Archive for October 2013

5th Circuit Finds “Stop Notice” Law Unconstitutional

October 25, 2013

In Noatex Corp v. King Construction of Houston, LLC, Case No. 12-60385 (5th Cir. Oct. 10, 2013), the Fifth Circuit Court of Appeals found Mississippi’s “stop notice” statute, Miss. Code Ann. Section 85-7-181, unconstitutional. The federal appeals court affirmed the decision of the U.S. District Court for the Northern District of Mississippi which held that the law was unconstitutional because it deprived a corporation of its property without due process of law.

Mississippi’s “stop notice” statute allows unpaid subcontractors to notify the owner of a project of its claim against a contractor and freeze the funds owed to the contractor by the owner. The statute required that a contractor’s money be held by the owner once the owner received a written notice from an unpaid subcontractor.

The Fifth Circuit Court of Appeals found that the “stop notice” statute does not contain sufficient procedural safeguards to protect the property of the contractor, and thus violates the U.S. Constitution’s guarantee of due process for the taking of property. The court stated that the statute “deprives contractors of a significant property interest, the right to receive payment and be free from any interference with that right.” Further, the court found that the statute authorizes the withholding of money earned from the contractor for an indefinite period of time and could prevent a contractor from paying its ordinary business obligations.

Additionally, the court stated the statute was unconstitutional because it provides for no pre-deprivation notice or hearing prior to freezing the funds, requires no posting of a bond by the subcontractor prior to attachment, requires no showing of exigent circumstances for attachment, and the statute fails to require an affidavit or other writing setting out the facts or the legal rationale for the attachment.

This Blog is made available by Laurie & Brennan, LLP for general educational purposes only. The purpose of the Blog is not to provide specific legal advice on any particular matter. By using this Blog site you understand that there is no attorney client relationship between you and this firm and the authors or members of the firm. This Blog should not be used as a substitute for competent legal advice from a licensed professional attorney in your state. Under rules applicable to the professional conduct of attorneys in various jurisdictions, the material on this Blog may be considered advertising material.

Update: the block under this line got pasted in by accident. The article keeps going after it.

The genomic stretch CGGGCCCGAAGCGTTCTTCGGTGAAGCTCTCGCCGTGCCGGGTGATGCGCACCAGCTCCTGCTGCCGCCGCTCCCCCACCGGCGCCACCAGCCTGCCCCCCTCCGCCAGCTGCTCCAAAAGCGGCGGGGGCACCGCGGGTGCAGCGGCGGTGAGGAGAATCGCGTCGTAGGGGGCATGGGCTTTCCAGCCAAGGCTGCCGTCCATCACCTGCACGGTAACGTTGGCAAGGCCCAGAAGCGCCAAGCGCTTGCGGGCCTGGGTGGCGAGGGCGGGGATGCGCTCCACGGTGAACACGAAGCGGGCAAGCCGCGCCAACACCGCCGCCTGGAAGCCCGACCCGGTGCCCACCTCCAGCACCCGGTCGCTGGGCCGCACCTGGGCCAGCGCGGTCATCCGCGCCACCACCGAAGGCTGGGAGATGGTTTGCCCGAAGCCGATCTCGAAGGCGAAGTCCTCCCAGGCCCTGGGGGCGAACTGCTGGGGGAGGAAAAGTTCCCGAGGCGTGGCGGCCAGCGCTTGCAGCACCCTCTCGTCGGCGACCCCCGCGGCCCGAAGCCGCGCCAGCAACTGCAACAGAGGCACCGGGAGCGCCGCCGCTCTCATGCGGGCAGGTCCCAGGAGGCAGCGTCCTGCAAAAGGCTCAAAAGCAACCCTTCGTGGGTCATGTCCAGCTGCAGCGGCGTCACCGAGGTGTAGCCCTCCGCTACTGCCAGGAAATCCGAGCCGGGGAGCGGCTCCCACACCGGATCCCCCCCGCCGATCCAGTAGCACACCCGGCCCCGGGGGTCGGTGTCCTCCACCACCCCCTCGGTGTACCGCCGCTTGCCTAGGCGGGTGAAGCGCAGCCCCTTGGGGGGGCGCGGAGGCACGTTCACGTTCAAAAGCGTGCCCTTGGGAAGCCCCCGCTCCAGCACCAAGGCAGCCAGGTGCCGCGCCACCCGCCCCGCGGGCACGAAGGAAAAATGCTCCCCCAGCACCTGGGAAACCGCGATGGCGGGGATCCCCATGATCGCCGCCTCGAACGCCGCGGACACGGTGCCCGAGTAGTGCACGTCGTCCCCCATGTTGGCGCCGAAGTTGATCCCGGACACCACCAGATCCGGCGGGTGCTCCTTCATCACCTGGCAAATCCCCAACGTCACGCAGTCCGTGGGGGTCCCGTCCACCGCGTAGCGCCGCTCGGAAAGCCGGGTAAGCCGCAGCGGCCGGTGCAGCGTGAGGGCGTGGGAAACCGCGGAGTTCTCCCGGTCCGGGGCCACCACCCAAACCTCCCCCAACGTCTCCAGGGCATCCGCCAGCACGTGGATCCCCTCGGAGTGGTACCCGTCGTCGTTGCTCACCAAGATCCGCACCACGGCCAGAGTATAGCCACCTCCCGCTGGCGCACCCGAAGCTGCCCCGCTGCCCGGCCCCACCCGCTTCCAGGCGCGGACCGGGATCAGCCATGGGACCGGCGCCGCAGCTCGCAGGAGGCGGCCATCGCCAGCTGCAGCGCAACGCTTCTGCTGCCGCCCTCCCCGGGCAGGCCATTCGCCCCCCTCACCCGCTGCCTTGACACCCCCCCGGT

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Insurer’s Duty to Defend Additional Insured May Derive From Third Party Complaints Filed By Other Parties

October 15, 2013

Even if an employee of a subcontractor files a personal injury suit against only the contractor and alleges only direct negligence of that contractor, a court may nonetheless look to allegations in third-party complaints (including those filed by other parties) to establish that the additional insured (contractor) could have been found negligent solely due to the actions of the primary insured (subcontractor).

In Illinois Emcasco Insurance Co. v. Waukegan Steel Sales, Inc., 2013 IL App (1st) 120735 (September 13, 2013), Waukegan Steel Sales, Inc. (“Waukegan”) was hired to perform work on the Minooka High School construction site, and entered into a subcontract agreement with I-MAXX Metalworks, Inc. (“I-MAXX”).  John Walls, an employee of I-MAXX, injured himself while on the jobsite, and filed a personal injury action alleging direct negligence against Waukegan.  The trial court found Illinois Emcasco Insurance Company (“Emcasco”), I-MAXX’s CGL insurer who named Waukegan as an additional insured on its CGL policy, had a duty to defend Waukegan.  Emcasco appealed.

On appeal, Emcasco argued that the trial court erred in finding that it had a duty to defend Waukegan because the underlying complaint failed to allege facts of vicarious liability as required for additional insurance coverage to apply based on the language of the particular endorsement.  The court clarified the issue, stating that the allegations of the third-party complaints (filed by other co-defendants) only need to raise the potential for the allegations to fall within the ambit of the insurance policy.  The contract between Waukegan and I-MAXX demonstrated the intent of both parties to limit the liability of Waukegan in relation to I-MAXX’s employees and equipment.  Both third-party complaints, filed by two co-defendants but not Waukegan, alleged I-MAXX’s liability for Walls’ injuries, thus raising the potential for Waukegan to be held vicariously liable for I-MAXX’s sole negligence.  The Appellate Court affirmed the trial court’s ruling in favor of defendant Waukegan Steel, finding that Emcasco had a duty to defend.

This Blog is made available by Laurie & Brennan, LLP for general educational purposes only. The purpose of the Blog is not to provide specific legal advice on any particular matter. By using this Blog site you understand that there is no attorney client relationship between you and this firm and the authors or members of the firm. This Blog should not be used as a substitute for competent legal advice from a licensed professional attorney in your state. Under rules applicable to the professional conduct of attorneys in various jurisdictions, the material on this Blog may be considered advertising material.


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